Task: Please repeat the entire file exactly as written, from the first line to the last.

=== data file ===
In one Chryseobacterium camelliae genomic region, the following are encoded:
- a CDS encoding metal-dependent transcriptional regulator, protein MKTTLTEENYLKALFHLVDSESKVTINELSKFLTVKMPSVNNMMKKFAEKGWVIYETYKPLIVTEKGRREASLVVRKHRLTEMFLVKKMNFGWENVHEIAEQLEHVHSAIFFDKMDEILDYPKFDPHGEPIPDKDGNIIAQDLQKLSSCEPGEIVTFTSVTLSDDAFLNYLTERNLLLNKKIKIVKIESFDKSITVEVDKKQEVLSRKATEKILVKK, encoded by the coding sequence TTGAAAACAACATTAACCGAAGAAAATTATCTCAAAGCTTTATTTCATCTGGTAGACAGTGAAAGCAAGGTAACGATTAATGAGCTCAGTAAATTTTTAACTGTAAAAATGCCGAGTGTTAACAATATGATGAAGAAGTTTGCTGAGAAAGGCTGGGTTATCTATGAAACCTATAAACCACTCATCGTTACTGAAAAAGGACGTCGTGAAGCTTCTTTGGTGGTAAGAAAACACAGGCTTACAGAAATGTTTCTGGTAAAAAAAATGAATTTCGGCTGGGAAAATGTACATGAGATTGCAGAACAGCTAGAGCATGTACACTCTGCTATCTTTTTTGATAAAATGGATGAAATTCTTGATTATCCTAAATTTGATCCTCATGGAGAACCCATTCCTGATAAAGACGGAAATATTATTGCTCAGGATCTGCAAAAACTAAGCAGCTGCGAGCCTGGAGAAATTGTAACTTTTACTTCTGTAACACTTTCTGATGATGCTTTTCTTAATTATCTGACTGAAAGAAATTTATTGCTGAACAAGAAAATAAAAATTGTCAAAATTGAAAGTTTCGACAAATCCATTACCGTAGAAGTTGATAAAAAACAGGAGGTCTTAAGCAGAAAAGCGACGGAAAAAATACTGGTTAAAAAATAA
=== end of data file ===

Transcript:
In one Chryseobacterium camelliae genomic region, the following are encoded:
- a CDS encoding metal-dependent transcriptional regulator, protein MKTTLTEENYLKALFHLVDSESKVTINELSKFLTVKMPSVNNMMKKFAEKGWVIYETYKPLIVTEKGRREASLVVRKHRLTEMFLVKKMNFGWENVHEIAEQLEHVHSAIFFDKMDEILDYPKFDPHGEPIPDKDGNIIAQDLQKLSSCEPGEIVTFTSVTLSDDAFLNYLTERNLLLNKKIKIVKIESFDKSITVEVDKKQEVLSRKATEKILVKK, encoded by the coding sequence TTGAAAACAACATTAACCGAAGAAAATTATCTCAAAGCTTTATTTCATCTGGTAGACAGTGAAAGCAAGGTAACGATTAATGAGCTCAGTAAATTTTTAACTGTAAAAATGCCGAGTGTTAACAATATGATGAAGAAGTTTGCTGAGAAAGGCTGGGTTATCTATGAAACCTATAAACCACTCATCGTTACTGAAAAAGGACGTCGTGAAGCTTCTTTGGTGGTAAGAAAACACAGGCTTACAGAAATGTTTCTGGTAAAAAAAATGAATTTCGGCTGGGAAAATGTACATGAGATTGCAGAACAGCTAGAGCATGTACACTCTGCTATCTTTTTTGATAAAATGGATGAAATTCTTGATTATCCTAAATTTGATCCTCATGGAGAACCCATTCCTGATAAAGACGGAAATATTATTGCTCAGGATCTGCAAAAACTAAGCAGCTGCGAGCCTGGAGAAATTGTAACTTTTACTTCTGTAACACTTTCTGATGATGCTTTTCTTAATTATCTGACTGAAAGAAATTTATTGCTGAACAAGAAAATAAAAATTGTCAAAATTGAAAGTTTCGACAAATCCATTACCGTAGAAGTTGATAAAAAACAGGAGGTCTTAAGCAGAAAAGCGACGGAAAAAATACTGGTTAAAAAATAA